So what is your heart longing? What is your unconscious messaging? What is your subtype? How do you find safety in the world? Because man, it feels a lot different than how I find safety in the world. And so I recognized I was fighting him against the very things that brought him safety or he was confused by the very things that brought me safety. And so I think that was the journey of let me slow down and make sense of this. So all the work I do with people, I feel like I have had to go first so that I can hold space for other people. And so I'm passionate about that. I'm trained in experiential practices like experiential modalities. Enneagram is one of those experiential modalities. The birth of this book is from that place around, I want to love you well, but in order for me to love you, well, I have to understand you.

Joey Odom (24:22):

Gosh, how good is that? And it's almost like in marriages, we believe that the emotion is enough. I think how to say this right? The emotion is enough, but there is work that goes into building the emotional connection is what you're saying actually have to build, you have to work at it. And it seems counterintuitive. You think the emotion would come naturally and that would form the connection as opposed to now you have to work towards the connection by understanding them. That's a really interesting concept. I want to rabbit trail for just a second. You talked about, you said there about bringing you safety. Will you explain a little bit about what that means? I think that's an important concept. I want to make sure that we really understand what that means and how people find safety, what brings people safety and why that's an important concept.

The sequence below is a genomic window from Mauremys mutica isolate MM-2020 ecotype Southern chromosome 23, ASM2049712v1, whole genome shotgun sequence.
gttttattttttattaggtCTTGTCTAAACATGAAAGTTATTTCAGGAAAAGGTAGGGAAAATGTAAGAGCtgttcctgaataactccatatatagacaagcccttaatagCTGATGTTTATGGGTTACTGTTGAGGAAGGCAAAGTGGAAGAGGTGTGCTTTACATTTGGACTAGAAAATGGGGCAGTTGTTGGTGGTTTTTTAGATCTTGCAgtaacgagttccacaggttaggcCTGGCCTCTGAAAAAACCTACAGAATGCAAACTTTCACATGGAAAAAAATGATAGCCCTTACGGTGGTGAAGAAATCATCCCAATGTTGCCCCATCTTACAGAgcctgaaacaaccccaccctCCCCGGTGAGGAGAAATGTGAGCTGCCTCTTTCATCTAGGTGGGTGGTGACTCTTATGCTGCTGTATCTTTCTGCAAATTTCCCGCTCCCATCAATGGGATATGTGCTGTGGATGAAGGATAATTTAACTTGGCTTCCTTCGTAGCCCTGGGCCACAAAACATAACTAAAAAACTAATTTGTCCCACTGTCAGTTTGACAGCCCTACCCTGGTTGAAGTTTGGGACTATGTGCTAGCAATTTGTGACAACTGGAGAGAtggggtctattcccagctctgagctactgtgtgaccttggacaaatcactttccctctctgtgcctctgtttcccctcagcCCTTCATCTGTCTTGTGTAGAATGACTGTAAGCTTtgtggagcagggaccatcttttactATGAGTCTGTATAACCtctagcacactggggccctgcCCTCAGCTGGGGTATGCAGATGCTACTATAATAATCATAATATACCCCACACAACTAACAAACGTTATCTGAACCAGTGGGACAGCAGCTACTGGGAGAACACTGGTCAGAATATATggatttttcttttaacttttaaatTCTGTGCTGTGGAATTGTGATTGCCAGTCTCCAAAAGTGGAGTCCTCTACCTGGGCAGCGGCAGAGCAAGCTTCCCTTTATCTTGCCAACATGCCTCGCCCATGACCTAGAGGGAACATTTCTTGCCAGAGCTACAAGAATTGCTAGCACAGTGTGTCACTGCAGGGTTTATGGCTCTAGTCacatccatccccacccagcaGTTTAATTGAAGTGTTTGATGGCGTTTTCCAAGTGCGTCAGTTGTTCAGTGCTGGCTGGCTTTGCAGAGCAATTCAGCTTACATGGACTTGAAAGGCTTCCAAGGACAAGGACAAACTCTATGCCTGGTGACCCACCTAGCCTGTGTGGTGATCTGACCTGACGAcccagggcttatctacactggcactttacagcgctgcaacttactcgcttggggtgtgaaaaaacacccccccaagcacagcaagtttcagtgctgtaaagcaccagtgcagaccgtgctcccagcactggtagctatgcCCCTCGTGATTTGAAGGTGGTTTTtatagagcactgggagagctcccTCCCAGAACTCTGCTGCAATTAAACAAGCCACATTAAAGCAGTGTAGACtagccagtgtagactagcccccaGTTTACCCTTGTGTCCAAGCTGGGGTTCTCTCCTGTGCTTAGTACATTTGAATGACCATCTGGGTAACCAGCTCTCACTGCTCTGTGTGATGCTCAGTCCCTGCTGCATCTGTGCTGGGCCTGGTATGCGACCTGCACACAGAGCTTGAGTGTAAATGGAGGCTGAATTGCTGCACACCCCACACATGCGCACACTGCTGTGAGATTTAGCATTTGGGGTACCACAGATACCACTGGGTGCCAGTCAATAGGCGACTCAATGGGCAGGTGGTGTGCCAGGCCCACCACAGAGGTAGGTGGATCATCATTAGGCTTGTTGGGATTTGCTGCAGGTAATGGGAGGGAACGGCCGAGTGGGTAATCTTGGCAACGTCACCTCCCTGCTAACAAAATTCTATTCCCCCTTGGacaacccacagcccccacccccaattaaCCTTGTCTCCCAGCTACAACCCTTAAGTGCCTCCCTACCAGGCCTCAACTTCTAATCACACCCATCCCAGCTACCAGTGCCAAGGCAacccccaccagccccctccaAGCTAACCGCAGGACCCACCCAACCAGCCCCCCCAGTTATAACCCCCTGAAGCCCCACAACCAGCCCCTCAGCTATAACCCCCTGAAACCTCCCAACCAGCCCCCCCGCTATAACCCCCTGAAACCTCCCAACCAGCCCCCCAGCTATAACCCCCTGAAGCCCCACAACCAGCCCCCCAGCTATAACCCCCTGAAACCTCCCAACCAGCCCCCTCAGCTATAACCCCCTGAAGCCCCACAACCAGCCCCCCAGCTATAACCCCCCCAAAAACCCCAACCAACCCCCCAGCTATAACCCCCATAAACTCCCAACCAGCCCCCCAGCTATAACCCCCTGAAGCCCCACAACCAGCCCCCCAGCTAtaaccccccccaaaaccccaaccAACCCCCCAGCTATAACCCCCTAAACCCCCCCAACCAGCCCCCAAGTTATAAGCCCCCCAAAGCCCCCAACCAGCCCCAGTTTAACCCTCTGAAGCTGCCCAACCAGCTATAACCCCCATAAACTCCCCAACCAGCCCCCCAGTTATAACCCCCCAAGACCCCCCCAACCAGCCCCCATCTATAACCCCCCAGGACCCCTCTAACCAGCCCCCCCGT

Jackie Brewster (25:12):

Yes. So when this is cradle to grave work that we're doing here, so when we come into the world, we're looking for three things. How do we get love? How do we get our needs met and how do we keep ourselves safe? Okay, so inside of that, this is the way that we learn how to get those needs met happens in early childhood, and then we take those different patterns of behavior and we try to work those into our adult relationships as well. Really early on in our life, we have learned how to get safety according to the environments that we grew up in. I grew up in a single parent home and safety and security was around connection. And so I have anxious attachment. That's a whole nother thing, but there's a lot of different ways I'm like, okay, how do I find safety and security?